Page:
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Cyber Technology: How Were You Hacked?

cyber-security-computer-hackingWe’ve all thought ‘it won’t happen to me’ but clicking on an innocent looking link could be the start of a computer hacking nightmare!

Cyber-crime is on the rise and these days anyone can fall victim. With over 90% of adults in the UK actively using the internet to stay connected with family and friends, work, shop and use online banking, there is a higher risk than ever of being targeted by hackers! But how will you know if you were hacked? How did they get your information in the first place?

Here are some of the most common ways that hackers steal our information and ways you can avoid being targeted!

cyber-security-how-were-you-hacked1. Phishing scams
Have you had an email show up in your inbox from your bank, subscription service or online payment site asking you for your details or telling you that you’re owed money and to fill in the form with your bank details so they can ‘refund’ you… yep, that’s a scam and it’s one of the oldest (and most successful) tricks in the book!

According to recent studies, 4 in 10 of us still fall victim to these scams everyday!

How to stay safe:
First off, remember that any financial services, such as your bank or an online payment service, like PayPal, wouldn’t email you asking for your personal details; the information is far too sensitive and would break data protection laws. If they wanted to get in touch with you, they would contact you either by letter or phone call.
 
Always think twice about the email – does it seem genuine?
 
It’s a good idea to check the senders URL to make sure it’s from who it’s supposed to be from– often the email will look exactly like a company’s email template but the senders URL will be a randomly generated bunch of letters linked to an email service – however, hackers are sometimes smarter than that and will copy an email address you know and make a subtle change – for example mum@apple.co.uk to mum@app1e.co.uk (can you spot the change?) so you’ll need to double check before clicking on any links or downloading any software.

2. Password hacking
Did you know there are websites that provide default usernames and passwords for various models of routers?! Most of us keep our data-sensitive online activity (like online banking for example) for the safe environment of home rather than using a public Wi-Fi connection…but if you haven’t protected yourself by changing the default password on your Wi-Fi router, someone could still be watching everything you do!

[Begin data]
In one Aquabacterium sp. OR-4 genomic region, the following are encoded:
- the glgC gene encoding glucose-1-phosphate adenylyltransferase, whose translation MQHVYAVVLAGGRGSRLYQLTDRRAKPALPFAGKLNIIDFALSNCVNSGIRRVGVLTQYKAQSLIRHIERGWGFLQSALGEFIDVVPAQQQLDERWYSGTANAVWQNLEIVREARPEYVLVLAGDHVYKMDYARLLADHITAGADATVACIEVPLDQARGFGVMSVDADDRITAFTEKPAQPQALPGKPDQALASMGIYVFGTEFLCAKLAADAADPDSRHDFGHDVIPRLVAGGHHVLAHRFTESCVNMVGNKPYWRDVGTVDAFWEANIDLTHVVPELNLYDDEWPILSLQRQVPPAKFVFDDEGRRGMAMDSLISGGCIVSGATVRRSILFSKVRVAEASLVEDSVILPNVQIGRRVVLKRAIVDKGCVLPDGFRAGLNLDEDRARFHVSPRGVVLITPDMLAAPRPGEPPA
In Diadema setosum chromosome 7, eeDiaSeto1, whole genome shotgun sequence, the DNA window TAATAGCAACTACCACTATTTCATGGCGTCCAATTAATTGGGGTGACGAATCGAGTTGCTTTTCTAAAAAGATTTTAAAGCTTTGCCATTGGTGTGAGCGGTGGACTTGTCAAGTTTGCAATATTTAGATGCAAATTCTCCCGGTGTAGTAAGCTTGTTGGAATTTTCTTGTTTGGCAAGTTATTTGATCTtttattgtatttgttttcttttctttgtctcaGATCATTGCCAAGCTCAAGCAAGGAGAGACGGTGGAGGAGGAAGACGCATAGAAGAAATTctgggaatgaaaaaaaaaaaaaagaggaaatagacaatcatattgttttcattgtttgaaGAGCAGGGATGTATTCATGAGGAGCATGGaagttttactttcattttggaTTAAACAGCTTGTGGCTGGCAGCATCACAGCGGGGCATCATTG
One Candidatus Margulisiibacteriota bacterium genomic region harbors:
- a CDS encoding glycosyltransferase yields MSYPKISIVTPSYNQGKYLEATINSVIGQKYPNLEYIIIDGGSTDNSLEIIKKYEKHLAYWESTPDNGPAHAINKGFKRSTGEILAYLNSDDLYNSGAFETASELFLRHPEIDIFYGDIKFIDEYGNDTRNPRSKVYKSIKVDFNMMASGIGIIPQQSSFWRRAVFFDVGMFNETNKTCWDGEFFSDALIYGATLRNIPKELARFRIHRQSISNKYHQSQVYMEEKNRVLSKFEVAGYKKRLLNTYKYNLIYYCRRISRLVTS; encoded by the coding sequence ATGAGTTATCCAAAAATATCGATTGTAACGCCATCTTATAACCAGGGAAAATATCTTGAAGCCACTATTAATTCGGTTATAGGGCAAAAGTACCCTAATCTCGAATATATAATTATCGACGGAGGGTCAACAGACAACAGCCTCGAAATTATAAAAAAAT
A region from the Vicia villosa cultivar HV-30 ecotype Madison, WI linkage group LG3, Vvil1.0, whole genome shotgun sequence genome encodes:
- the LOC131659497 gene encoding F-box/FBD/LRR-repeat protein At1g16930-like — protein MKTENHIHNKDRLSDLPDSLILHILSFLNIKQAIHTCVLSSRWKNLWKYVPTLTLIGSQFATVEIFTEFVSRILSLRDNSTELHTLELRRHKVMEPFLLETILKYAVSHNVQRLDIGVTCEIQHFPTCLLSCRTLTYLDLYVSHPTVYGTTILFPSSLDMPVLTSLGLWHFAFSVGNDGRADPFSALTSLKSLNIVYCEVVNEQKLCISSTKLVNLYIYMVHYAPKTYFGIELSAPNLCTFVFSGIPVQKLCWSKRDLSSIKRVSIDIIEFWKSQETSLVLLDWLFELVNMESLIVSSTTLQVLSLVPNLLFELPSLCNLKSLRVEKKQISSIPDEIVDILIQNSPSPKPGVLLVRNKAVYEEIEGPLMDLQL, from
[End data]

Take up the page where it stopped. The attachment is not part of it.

Another way someone can gain access to your account is the use of weak passwords. Make sure you avoid using a password that’s obvious, like a pet’s name or your birthday.

How to stay safe:
Make sure you use a strong password made up of at least one capital letter and one symbol. Avoid using the same password for everything and make sure you change your passwords at least once every three months. For added security try using three unrelated words as well as numbers and symbols, as this will take someone years to crack – and by that time you’ll have changed it.

3. Downloading free software
It’s really no surprise that downloading free software comes with its risks. Unless you know the software is absolutely safe (like an app from a trusted company) it’s just safer to part with a little money rather than risk the headache (and danger) in the long run.
 
How to stay safe:
If you do decide to download a program or software, run it through a virus checker before downloading so it can flag any issues before it’s too late. Also check out the reviews from other users, and, if it’s an app, check out how many people have downloaded it. This will give you a rough idea of what you’re getting yourself into.

4. Ransomware
Ransomware is a type of malicious software that downloads onto your computer after you click on a certain link or download a dodgy app. Once it’s installed on your computer, the hacker can lock down your operating system, taking away access from all your personal files and documents until you pay a ransom fee. In many cases, even when you pay the ransom your files won’t be returned so it’s essential you prevent this type of virtual attack.
 
How to stay safe:
Always back up your files to an online storage area: Dropbox, the cloud or Google drive are great for this! Another option is a secure external source, like a hard-drive – just make sure you password protect your files so if it gets lost or stolen, you don’t make it easy for someone to get their hands on your data!

5. Malicious mobile apps
These days we almost live on our phones, so obviously we download apps for the various programs, social media platforms and software we want to use…however, even if you use your trusty Apple store or Google play store, not every app available is safe and legitimate! Some apps contain malicious code that can seriously put your privacy at risk – we’re talking access to your accounts, texts, contacts, emails, photos, microphone and your location! Pretty scary right?!

How to stay safe:
Always check the permissions you’re accepting when you download the app. If it’s not a well-known or popular app, check the reviews and ratings before downloading – our top tip? Try and avoid downloading an app if it has less than 30,000 downloads. Never download pirated apps or ones from third party app stores – you’re opening yourself up to viruses and malicious software accessing your personal data.
 
While you’re never 100% safe against a cyber-attack, using these tips can help to keep you safe online and deter would-be hackers from trying to get your information. 
Want to learn more tips for the world of IT? Read this next:

5 Tips to Securing Your Career in IT now  

The Training Room | 28/08/2018 14:00:00

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